California's Unprecedented Plan to Tackle Fake Election News

The state is launching an ambitious effort, along with tech companies, to monitor and remove disinformation on social media that could keep people from voting.
by | August 23, 2018
U.S. Sen. Richard Blumenthal speaks next to a poster depicting an online social media ad that attempted to suppress voters. (AP/Andrew Harnik)

With less than three months to the midterm elections, American voters remain vulnerable to the same type of information warfare that Russia used to interfere with the 2016 presidential race. Election officials say voting systems are better protected against hackers than they were two years ago, but intelligence experts say the federal government hasn't tackled the threat of foreign-created disinformation on social media.

The risk endures after Russian nationals used hundreds of fake social media accounts to stoke political discord in the U.S. in 2016, according to an indictment earlier this year by Special Counsel Robert Mueller.

"The spreading of misinformation and disinformation is one of the single greatest threats to our democratic process," says National Association of Secretaries of State President Jim Condos, a Democrat who is also Vermont's Secretary of State. "As we saw in 2016, our foreign adversaries used these tactics to sow doubt with voters and weaken voter confidence in the integrity of our elections."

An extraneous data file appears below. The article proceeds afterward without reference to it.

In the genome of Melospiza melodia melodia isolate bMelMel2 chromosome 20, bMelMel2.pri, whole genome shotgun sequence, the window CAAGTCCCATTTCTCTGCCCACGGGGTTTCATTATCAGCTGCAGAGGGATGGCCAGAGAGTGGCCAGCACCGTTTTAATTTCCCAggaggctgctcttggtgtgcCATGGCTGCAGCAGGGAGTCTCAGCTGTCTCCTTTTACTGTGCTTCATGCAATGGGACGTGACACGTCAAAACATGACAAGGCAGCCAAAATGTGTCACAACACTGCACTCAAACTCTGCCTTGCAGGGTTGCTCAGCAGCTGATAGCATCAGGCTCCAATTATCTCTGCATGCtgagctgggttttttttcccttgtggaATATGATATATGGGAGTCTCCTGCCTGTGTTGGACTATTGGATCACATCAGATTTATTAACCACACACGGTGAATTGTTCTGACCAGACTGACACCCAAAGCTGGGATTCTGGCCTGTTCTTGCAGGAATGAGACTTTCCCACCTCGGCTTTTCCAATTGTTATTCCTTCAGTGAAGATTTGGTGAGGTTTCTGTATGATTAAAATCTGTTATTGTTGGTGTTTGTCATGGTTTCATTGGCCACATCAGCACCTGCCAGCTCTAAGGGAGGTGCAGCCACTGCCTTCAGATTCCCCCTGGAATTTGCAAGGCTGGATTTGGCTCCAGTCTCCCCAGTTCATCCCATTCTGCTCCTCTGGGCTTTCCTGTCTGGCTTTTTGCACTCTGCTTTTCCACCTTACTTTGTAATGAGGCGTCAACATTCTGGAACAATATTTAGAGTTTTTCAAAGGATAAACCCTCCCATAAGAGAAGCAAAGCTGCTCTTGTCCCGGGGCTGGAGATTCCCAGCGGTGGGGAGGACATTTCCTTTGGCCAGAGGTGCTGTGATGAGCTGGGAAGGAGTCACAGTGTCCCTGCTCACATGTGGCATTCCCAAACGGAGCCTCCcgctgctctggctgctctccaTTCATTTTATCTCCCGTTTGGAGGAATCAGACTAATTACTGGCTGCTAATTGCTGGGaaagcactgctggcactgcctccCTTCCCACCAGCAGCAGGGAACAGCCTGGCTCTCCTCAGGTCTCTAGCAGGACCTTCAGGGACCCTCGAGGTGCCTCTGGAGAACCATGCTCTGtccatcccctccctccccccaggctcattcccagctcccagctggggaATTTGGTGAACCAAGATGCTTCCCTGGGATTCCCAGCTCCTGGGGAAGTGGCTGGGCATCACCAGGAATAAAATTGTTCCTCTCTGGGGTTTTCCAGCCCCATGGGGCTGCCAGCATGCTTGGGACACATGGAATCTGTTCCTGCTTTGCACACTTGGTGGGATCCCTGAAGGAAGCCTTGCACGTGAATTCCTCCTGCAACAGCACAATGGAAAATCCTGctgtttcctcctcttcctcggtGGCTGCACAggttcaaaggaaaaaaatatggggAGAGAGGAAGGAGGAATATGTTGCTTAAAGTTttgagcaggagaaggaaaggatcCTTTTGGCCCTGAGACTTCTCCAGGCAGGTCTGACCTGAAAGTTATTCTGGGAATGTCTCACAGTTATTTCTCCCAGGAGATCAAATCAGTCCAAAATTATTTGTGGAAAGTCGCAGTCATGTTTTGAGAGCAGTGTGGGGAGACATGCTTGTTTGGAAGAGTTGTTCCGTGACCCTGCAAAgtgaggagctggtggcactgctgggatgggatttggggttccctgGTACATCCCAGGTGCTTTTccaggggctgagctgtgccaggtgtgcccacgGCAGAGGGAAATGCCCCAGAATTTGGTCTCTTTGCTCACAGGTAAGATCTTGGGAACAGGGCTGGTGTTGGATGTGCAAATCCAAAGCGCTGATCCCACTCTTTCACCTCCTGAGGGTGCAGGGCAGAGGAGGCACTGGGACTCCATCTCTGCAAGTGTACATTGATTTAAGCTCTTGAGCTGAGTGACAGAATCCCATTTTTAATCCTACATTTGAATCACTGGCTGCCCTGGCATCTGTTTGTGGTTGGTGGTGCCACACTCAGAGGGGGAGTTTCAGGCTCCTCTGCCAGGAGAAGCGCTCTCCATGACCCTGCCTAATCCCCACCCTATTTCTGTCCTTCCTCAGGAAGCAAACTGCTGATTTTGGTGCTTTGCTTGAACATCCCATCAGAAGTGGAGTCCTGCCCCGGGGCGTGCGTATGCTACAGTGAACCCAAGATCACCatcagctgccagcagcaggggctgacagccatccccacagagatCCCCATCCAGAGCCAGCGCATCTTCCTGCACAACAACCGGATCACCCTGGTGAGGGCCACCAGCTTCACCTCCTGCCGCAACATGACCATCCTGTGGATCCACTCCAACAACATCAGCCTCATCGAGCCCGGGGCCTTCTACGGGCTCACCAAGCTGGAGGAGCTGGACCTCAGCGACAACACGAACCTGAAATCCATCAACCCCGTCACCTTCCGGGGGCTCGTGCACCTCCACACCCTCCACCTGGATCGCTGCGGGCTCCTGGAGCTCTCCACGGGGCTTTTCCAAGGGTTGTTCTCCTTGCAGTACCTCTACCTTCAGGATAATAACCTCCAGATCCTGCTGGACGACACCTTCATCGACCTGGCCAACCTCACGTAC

Now the nation’s most populous state is pushing back, launching an unprecedented effort to address the issue.

Earlier this month, the California legislature approved the creation of an Office of Elections Cybersecurity to be overseen by Democratic Secretary of State Alex Padilla. He expects Democratic Gov. Jerry Brown to support the new office, which Padilla says would be "the first of its kind in the nation, as far as we understand."

In addition to addressing cyber threats to California's voting systems, the office would proactively root out false information online about the state’s electoral process, including where and how to vote. Staffers would monitor social media platforms like California-based Facebook and Twitter, then coordinate with local election authorities -- or directly with those companies -- to remove the falsehoods. The office would also work with the press and through its own social media channels to provide the public with accurate information.

"Any dynamic out there that causes voter confusion is bad for voting rights and bad for elections," says Padilla, "and we have a responsibility to address it." 

Ample evidence of the nation's vulnerability to misinformation surfaced just this week. Microsoft announced that it found and shut down half a dozen websites created by a Russian-affiliated group impersonating the U.S. Senate and conservative think tanks. Facebook nixed hundreds of accounts, pages and groups it said were part of disinformation campaigns from Russia and Iran. And Twitter removed hundreds of accounts, including many linked to Iran, engaging in what the social media company called "coordinated manipulation."